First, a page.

The day-to-day routines of a seemingly ordinary Austrian family begin to take on a sinister complexion in Michael Haneke’s chilling portrait of bourgeois anomie giving way to shocking self-destruction. Inspired by a true story, the director’s first theatrical feature finds him fully in command of his style, observing with clinical detachment the spiritual emptiness of consumer culture—and the horror that lurks beneath its placid surfaces. The Seventh Continent builds to an annihilating encounter with the televisual void that powerfully synthesizes Haneke’s ideas about the link between violence and our culture of manufactured emotion.Read More »

  • Michael Haneke – Michael Haneke interview (2002)

    Michael Haneke2001-2010AustriaDocumentary

    here is a rip of the extra on the kino dvd. a 20 minute interview with haneke with serge toubianaRead More »

  • Michael Haneke – Nachruf für einen Mörder AKA Obituary for a Murderer (1991)

    1991-2000AustriaDocumentaryMichael HanekeTV

    Autumn 1990, a young Austrian goes to a party held by some of his friends and provokes a hideous bloodbath. As a reflection of daily reality and its crass representation of the horror of this extreme crime, Michael Haneke has composed an experimental collage of material gathered from one day of ORF (Austrian TV) broadcasting, using each part in proportion to the time allocated to it in the programme schedule.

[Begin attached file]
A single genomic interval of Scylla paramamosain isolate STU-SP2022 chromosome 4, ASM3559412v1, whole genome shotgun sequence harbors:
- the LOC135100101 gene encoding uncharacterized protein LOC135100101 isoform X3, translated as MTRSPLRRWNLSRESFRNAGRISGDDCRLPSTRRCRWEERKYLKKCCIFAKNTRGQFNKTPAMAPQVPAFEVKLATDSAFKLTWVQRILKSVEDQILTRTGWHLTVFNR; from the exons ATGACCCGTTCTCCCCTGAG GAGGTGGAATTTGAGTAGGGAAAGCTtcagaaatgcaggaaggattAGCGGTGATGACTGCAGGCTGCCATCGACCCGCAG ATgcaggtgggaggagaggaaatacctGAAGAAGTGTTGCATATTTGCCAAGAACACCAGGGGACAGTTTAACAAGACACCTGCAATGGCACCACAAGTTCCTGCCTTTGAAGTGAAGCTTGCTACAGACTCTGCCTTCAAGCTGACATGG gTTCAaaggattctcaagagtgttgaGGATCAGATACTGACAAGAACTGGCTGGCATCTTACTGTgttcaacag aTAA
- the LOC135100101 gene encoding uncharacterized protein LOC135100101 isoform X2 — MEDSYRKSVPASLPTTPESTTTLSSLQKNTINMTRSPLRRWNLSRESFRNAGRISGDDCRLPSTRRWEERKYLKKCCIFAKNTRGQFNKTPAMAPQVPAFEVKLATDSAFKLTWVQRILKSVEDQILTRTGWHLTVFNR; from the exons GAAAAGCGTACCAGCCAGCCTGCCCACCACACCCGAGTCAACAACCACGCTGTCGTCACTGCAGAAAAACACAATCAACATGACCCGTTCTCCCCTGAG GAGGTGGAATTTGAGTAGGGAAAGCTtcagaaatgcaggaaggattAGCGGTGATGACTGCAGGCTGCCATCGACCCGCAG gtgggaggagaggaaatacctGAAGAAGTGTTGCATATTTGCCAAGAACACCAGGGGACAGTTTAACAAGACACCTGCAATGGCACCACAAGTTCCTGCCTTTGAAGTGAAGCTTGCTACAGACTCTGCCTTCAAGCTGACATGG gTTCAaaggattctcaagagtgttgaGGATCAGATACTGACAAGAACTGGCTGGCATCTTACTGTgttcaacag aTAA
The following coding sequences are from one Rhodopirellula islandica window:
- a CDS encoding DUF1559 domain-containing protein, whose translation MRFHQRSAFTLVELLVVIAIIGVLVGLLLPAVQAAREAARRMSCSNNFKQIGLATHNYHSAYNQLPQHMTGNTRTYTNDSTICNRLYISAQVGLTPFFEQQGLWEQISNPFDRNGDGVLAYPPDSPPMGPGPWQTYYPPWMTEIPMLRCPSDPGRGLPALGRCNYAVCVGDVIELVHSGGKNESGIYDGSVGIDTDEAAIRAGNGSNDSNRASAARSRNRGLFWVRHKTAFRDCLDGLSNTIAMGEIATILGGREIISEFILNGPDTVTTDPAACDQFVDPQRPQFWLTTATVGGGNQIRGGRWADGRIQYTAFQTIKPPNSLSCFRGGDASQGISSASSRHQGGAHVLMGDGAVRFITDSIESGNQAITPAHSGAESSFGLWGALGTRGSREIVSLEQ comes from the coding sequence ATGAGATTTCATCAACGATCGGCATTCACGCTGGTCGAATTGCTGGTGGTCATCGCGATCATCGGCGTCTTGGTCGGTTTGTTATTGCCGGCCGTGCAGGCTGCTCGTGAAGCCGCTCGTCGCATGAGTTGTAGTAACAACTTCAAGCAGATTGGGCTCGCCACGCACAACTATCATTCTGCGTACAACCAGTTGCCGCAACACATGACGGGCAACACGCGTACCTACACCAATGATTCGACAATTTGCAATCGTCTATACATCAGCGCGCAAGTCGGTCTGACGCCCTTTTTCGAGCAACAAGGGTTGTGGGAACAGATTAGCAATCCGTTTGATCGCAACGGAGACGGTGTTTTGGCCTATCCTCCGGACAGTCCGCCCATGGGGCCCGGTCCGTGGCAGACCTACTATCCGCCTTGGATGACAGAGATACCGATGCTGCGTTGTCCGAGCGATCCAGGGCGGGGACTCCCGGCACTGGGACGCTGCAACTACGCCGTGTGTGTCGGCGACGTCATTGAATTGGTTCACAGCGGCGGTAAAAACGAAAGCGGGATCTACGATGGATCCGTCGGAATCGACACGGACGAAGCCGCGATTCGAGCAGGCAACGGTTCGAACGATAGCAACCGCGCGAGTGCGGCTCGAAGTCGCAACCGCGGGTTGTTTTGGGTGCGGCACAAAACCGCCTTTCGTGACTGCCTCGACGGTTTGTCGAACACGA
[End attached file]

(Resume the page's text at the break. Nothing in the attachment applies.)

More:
Source: Archival Beta Tape (Austrian Broadcast Corporation)Read More »

  • Michael Haneke – Drei Wege zum See AKA Three Paths to the Lake (1976)

    Drama1971-1980ArthouseAustriaMichael Haneke

    This is Michael Haneke’s first feature film, made for Österreichischer Rundfunk and Südwestfunk and broadcast in 1976. Like many of his later films for television and for the screen, it is an adaptation of a literary work; but viewers will probably notice moments in it that strangely anticipate later films — from The Seventh Continent and 71 Fragments of a Chronology of Chance, to Code Inconnu and Caché. The film, which is 97 minutes long, is based on a novella by the Austrian author Ingeborg Bachmann, published in 1972, a year before her death following a fire in her Rome apartment.Read More »